Blood Center: Gun shots, summer trauma raise need for donations



Reliant on volunteers, the Dayton Community Blood Center said each donation is crucial in these times.

Nearly 100 units of blood products went to the treatment of gunshot wound victims at three Dayton-area hospitals last weekend alone.

While demand for life-saving blood donors rises each year like clockwork during the summer, what’s different this year is the unprecedented challenges as the Dayton Community Blood Center works to coax in new donors during a pandemic and sweeping cancellations of drives.

From March through the end of June, the blood center had 268 blood drive cancellations representing a loss of 8,500 units.

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“Our main product is donated. It’s linked to volunteerism. And that was in jeopardy every single day,” said Mark Pompilio, marketing manager for the Community Blood Center.

With elective procedures at one point cancelled, that lowered need for blood by about 20 to 25% in the region, but by late May into early June with the relaxing of stay-at-home order, hospitals were encouraging return to elective surgeries and treatments and normal procedures. And the Community Blood Center had to increase collection to keep pace.

“But we’re back to pre-COVID levels where we’re way back up there, because guess what? Those surgeries needed to happen. They aren’t ‘elective’ elective, they’re just not emergencies,” said Diane Wilson, chief operating officer.

From June into July, there were unprecedented supply shortages. The blood center was forced to shuffle blood allotments among hospitals and import blood from outside blood centers.

“We have not had to cancel any surgeries. We have not had to put hospitals on notice of not doing elective surgeries. But a couple weeks ago, we came pretty darn close. And we all got scared. And we imported blood from outside,” Wilson said.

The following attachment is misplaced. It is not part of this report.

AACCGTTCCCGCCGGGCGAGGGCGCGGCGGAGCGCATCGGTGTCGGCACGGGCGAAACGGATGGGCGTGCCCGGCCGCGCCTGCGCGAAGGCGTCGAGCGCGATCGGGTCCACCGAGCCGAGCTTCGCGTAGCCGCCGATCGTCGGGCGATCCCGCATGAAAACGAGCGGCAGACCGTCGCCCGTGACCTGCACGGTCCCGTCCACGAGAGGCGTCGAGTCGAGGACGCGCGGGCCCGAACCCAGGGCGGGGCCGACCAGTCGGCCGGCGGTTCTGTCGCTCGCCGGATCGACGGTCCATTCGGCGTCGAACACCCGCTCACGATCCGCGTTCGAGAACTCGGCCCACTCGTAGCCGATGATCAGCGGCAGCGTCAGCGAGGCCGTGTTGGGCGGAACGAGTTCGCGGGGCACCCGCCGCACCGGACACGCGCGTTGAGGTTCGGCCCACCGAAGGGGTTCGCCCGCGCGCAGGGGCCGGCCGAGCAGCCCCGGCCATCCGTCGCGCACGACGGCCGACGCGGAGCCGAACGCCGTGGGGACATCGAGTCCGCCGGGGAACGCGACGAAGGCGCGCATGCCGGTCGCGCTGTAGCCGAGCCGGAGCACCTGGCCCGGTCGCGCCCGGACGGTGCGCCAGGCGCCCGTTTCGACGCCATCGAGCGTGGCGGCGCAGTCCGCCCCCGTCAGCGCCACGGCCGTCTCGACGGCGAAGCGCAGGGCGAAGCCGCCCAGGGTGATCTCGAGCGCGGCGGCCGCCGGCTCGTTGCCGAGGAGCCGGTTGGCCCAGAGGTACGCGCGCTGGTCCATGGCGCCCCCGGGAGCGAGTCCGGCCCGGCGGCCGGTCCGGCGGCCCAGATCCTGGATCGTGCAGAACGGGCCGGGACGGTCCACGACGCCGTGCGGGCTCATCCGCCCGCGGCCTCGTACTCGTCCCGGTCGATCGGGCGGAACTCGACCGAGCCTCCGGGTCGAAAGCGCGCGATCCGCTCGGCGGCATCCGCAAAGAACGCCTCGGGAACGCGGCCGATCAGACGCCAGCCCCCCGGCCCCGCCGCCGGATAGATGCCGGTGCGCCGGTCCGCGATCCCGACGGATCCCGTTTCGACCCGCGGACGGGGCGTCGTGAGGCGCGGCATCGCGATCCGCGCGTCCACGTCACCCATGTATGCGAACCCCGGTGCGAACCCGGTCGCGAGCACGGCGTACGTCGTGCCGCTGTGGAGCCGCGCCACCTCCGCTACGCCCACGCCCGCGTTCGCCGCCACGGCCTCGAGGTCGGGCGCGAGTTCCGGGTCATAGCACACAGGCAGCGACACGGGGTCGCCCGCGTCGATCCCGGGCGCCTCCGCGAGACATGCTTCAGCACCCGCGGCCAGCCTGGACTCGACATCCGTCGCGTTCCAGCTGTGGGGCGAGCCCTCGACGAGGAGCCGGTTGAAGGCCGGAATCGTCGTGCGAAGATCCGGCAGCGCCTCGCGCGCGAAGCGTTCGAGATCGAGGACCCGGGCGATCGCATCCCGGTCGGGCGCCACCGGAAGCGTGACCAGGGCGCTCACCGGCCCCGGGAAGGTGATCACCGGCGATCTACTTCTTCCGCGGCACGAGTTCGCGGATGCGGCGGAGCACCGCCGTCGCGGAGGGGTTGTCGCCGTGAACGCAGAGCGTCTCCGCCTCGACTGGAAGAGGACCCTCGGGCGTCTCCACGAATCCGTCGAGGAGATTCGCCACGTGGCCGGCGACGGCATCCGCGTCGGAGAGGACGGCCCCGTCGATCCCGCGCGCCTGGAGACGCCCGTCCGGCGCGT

With the wave of cancellation, the blood center also missed the chance to get high schoolers interested in donating blood, which can be a key experience to getting someone excited as a life time donor. The staff worry about the long-term impact of not getting that group interested in being blood donors as adults.

“That gets people excited about blood donation. It might be their first blood donation,” Wilson said.

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In the mean time, along with keeping up donor moral, they also have to keep up staff moral and keep up staffing levels in general.

Employee training takes time and not all phlembotomy training programs have resumed hands on training needed to complete the course work, Amanda said. People get sick, have child care issues or are otherwise unable to come in and it’s hard to fill those positions. The roughly 220 employees who work at the Community Blood Center have been stretched thin, with overtime to cover gaps in positions they can’t fill.

“All of that hands on training has disappeared that feeds into us,” Wilson said.

At first, when elective surgeries were suspended and others fearfully stayed home from the doctor, there was unprecedented low use of blood which was enough to offset the unprecedented low collections.

In early March, there were the beginning of questions, concerns and first blood drive cancellations. Schools began extending spring breaks, and that was the beginning of school blood drive cancellations.

By mid-March, there was the “stay at home” order in Ohio and business shut-downs. The blood center started their “Donor Strong” blood drive drives and mass donations at Dayton CBC helped with a stockpiling of blood.

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By April, Pompilio said he had never seen anything like the widespread blood drive cancellations across entire calendar — he even took a picture of his calendar with a shocking streak of cancellations written across the days.

That month the blood center escalated protocols in sanitation, temperature testing, social distancing, appointments to donate, staff wearing masks, specially assigned staffing, discontinued use of bloodmobiles – eventually escalated to mandatory mask wearing by all donors and mandatory appointments.

The supply is stabilizing and usage continues to rise but with limited new donors.

Donors must make an appointment and wear a face mask. Schedule your donation at or call (937) 461-3220.

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